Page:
>>> new row is added as a child if it (namely emulation of IE behavior).

    >>
    >>
    >>
    >> Rubbish. The tbody is created when the HTML source for the table is
    >> parsed, whether the tags are there or not because that is what the
    >> HTML 4 spec says should happen. It is not created as a result of
    >> using insertRow.
    >>

    > Not rubbish, it depends on the context. If you are building a table in
    > script, the tbody will be added when you add the first row, try:


    The bit that is rubbish is the phrase 'emulation of IE behavior' - it is
    conforming to the W3 DOM 2 specification.

    <URL:http://www.w3.org/TR/DOM-Level-2-HTML/html.html#ID-39872903>


    Your point is valid, but the discussion wasn't about building a table
    with script, it was about inserting a new row into an existing table and
    in that context the tbody already exists.

    It is also interesting to compare the behaviour of different browsers
    when adding a row using the HTMLTableElement::insertRow method and the
    Node::appendChild method.

    insertRow is 'safer' as in conforming browsers it automatically handles
    the tbody issue. When adding rows with appendChild, not all browsers
    will handle adding the row to a table (e.g. IE), they require the row to
    be explicitly added to a tbody (or other table section). appendChild
    might be more widely supported and is a reasonable first fallback.

    If you have a table with more than one section (say with a thead, tfoot
    or multiple tbodys) then you should get a reference to the correct table
    section anyway to add the row - otherwise insertRow will just add the
    row to the last tbody element.

    [...]


    --
    Rob
     
    RobG, Feb 7, 2006
    #13
  14. Giggle Girl

    RobG Guest

    RobG, Feb 7, 2006
    #14
  15. RobG wrote :
    > Gérard Talbot wrote:
    >> Ian Collins wrote :
    >>
    >>> which browsers don't work as expected?

    >>
    >>
    >> InsertRow() is not working accordingly
    >> http://www.gtalbot.org/BrowserBugsSection/MSIE6Bugs/InsertRowNotWorking.html

    >
    >
    > If you add the tbody to the table *before* using insertRow, it works
    > fine (or add the rows to the table instead...).


    Yep. It works. Amazing.

    I still think MSIE 6 and MSIE 7 beta 2 are buggy on this though.

    Gérard
    --
    remove blah to email me
     
    Gérard Talbot, Feb 7, 2006
    #15
  16. Ian Collins wrote:

    > Thomas 'PointedEars' Lahn wrote:
    >> Scripting, especially DOM scripting, operating from within and on not
    >> Valid markup has been proven to be inherently unreliable. Examples/demos
    >> should be Valid or they are next to useless.

    >
    > How can I show IE adding the missing element if I include it in the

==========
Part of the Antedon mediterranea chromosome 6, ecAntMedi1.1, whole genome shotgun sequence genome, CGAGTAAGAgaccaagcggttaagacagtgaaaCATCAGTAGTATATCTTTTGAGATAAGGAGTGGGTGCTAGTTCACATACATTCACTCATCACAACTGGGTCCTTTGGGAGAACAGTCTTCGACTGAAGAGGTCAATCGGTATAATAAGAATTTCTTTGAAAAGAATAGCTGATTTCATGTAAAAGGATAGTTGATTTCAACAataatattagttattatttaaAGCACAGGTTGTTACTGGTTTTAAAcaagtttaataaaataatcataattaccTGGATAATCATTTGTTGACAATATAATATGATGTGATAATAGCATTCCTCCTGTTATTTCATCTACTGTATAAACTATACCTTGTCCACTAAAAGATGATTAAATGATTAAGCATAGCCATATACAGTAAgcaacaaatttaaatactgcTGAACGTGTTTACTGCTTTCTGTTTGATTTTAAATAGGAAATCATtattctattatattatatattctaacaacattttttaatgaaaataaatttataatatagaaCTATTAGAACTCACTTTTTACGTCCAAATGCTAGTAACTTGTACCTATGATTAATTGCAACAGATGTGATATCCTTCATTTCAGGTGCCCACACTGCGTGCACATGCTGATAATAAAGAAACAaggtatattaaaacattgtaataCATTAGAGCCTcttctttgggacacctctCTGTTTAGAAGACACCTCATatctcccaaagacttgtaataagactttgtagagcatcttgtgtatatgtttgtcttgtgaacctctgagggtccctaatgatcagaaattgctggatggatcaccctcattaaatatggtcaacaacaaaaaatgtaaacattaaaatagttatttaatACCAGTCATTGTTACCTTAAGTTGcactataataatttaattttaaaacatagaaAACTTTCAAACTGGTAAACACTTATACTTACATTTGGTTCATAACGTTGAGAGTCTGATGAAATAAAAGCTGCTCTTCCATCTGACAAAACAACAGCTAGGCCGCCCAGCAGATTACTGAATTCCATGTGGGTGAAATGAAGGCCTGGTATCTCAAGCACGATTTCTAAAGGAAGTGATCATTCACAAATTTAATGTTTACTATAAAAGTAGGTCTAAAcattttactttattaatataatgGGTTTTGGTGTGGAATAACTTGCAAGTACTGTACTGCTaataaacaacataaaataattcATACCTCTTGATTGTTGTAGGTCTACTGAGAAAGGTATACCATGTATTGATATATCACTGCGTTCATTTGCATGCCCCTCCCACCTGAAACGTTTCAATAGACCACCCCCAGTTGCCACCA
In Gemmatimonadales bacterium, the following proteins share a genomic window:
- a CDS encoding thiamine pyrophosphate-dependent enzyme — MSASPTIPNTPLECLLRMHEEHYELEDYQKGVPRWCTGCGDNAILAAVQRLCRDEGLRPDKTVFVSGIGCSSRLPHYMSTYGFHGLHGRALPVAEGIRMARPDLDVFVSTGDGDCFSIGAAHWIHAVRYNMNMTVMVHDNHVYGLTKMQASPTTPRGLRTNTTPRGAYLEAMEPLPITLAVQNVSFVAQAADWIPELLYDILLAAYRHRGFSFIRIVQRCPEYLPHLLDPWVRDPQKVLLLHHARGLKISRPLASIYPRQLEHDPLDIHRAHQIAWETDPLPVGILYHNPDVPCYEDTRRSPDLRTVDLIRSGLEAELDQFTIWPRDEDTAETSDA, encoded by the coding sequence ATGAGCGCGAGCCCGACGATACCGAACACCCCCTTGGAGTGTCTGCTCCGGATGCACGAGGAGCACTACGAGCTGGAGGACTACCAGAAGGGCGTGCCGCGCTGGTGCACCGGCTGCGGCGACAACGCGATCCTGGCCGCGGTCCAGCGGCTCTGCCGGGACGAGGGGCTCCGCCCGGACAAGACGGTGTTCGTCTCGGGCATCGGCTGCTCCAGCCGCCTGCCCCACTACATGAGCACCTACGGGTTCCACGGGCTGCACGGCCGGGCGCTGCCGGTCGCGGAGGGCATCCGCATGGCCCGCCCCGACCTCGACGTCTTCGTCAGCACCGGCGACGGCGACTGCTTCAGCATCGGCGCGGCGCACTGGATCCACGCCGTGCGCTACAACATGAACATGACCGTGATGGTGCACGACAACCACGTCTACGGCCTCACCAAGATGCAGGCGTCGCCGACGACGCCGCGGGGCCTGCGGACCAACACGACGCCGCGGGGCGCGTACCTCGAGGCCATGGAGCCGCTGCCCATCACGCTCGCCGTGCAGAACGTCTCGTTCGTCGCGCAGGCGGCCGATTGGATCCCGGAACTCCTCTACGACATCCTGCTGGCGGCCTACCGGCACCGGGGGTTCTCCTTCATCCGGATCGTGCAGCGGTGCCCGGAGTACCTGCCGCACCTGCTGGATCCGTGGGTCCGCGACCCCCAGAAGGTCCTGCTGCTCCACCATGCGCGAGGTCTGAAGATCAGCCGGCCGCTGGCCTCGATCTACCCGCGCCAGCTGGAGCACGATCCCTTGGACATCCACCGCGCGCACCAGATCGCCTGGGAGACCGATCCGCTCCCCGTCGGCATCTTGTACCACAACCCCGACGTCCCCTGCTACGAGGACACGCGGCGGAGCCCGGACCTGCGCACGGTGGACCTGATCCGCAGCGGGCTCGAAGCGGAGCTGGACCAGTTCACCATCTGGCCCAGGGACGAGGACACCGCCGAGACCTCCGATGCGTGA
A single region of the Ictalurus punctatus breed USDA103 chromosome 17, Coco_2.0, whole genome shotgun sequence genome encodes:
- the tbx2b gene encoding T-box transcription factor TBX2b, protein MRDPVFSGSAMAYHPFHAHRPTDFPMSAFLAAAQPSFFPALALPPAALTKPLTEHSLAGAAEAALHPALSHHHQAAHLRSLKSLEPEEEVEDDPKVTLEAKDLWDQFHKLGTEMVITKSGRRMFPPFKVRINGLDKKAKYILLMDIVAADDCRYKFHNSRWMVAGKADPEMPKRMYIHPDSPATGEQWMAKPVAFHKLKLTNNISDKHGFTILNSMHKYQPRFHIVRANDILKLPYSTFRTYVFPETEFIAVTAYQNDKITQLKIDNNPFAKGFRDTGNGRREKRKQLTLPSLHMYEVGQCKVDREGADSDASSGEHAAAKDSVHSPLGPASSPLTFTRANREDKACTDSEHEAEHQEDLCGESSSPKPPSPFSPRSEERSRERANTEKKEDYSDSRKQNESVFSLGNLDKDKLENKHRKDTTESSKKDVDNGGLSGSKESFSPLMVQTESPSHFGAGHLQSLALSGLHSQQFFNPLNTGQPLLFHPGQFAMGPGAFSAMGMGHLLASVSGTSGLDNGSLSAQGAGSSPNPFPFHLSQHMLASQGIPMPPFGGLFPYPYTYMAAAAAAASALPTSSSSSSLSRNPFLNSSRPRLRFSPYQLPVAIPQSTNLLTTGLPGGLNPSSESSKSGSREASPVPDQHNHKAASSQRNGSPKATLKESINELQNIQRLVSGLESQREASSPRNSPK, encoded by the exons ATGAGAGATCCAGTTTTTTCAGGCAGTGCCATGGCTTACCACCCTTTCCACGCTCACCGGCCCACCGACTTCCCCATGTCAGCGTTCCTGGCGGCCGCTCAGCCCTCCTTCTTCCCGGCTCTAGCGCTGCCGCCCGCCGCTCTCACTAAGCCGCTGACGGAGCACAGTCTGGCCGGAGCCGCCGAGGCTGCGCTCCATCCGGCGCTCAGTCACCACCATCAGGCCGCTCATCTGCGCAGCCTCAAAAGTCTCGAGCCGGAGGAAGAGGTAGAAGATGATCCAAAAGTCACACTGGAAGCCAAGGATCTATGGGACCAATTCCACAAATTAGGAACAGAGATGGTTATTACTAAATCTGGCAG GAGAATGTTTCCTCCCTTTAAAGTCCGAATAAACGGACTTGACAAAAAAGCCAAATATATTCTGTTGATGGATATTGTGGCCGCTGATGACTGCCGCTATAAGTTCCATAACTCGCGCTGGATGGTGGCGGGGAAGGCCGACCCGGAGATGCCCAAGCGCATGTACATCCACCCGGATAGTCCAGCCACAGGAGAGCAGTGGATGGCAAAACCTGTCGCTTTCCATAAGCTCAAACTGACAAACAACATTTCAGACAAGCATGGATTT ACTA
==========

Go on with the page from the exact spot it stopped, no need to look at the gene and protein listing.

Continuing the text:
> markup?


    For example by counting the rows of the table afterwards.


    PointedEars
     
    Thomas 'PointedEars' Lahn, Feb 7, 2006
    #16
  17. Ian Collins wrote:

    > RobG wrote:
    >> If you have a table with more than one section (say with a thead, tfoot
    >> or multiple tbodys) then you should get a reference to the correct table
    >> section anyway to add the row - otherwise insertRow will just add the
    >> row to the last tbody element.

    >
    > Doesn't it (insertRow) add the row to the section containing the
    > previous row?


    At least it is specified so.

    <http://www.w3.org/TR/DOM-Level-2-HTML/html.html#ID-39872903>


    PointedEars
     
    Thomas 'PointedEars' Lahn, Feb 7, 2006
    #17
  18. Giggle Girl

    RobG Guest

    Ian Collins wrote:
    > RobG wrote:

    [...]
    >
    >> If you have a table with more than one section (say with a thead,
    >> tfoot or multiple tbodys) then you should get a reference to the
    >> correct table section anyway to add the row - otherwise insertRow will
    >> just add the row to the last tbody element.
    >>

    > Doesn't it (insertRow) add the row to the section containing the
    > previous row?


    I think you mean at the nominated table row index - so yes. I was
    playing with -1 so it always went at the end.

    The TR's rowIndex property is in respect to the table as a whole, but
    when inserting in a section (e.g. objTbody.insertRow(i)), the index is
    in relation to the section.



    --
    Rob
     
    RobG, Feb 7, 2006
    #18
  19. Ian Collins wrote:

    > Thomas 'PointedEars' Lahn wrote:
    >> Ian Collins wrote:
    >>> Thomas 'PointedEars' Lahn wrote:
    >>>> Scripting, especially DOM scripting, operating from within and on not
    >>>> Valid markup has been proven to be inherently unreliable.
    >>>> Examples/demos should be Valid or they are next to useless.
    >>> How can I show IE adding the missing element if I include it in the
    >>> markup?

    >> For example by counting the rows of the table afterwards.
    >>

    > Not a lot of use when the missing element is a tbody....


    Actually, the `tbody' element is never missing if there is a `table'
    element. It is its tags that are missing since they are both optional,
    and, depending on the DOM, the respective element object in the document
    tree that is therefore missing.

    To detect if this object was included in the document tree only because
    of calling insertRow() or another table-related DOM method, it would be
    sufficient to call getElementsByTagName("tbody") for the HTMLTableElement
    object before and after calling the DOM method, and examining its
    properties (`length', for example).


    PointedEars
     
    Thomas 'PointedEars' Lahn, Feb 7, 2006
    #19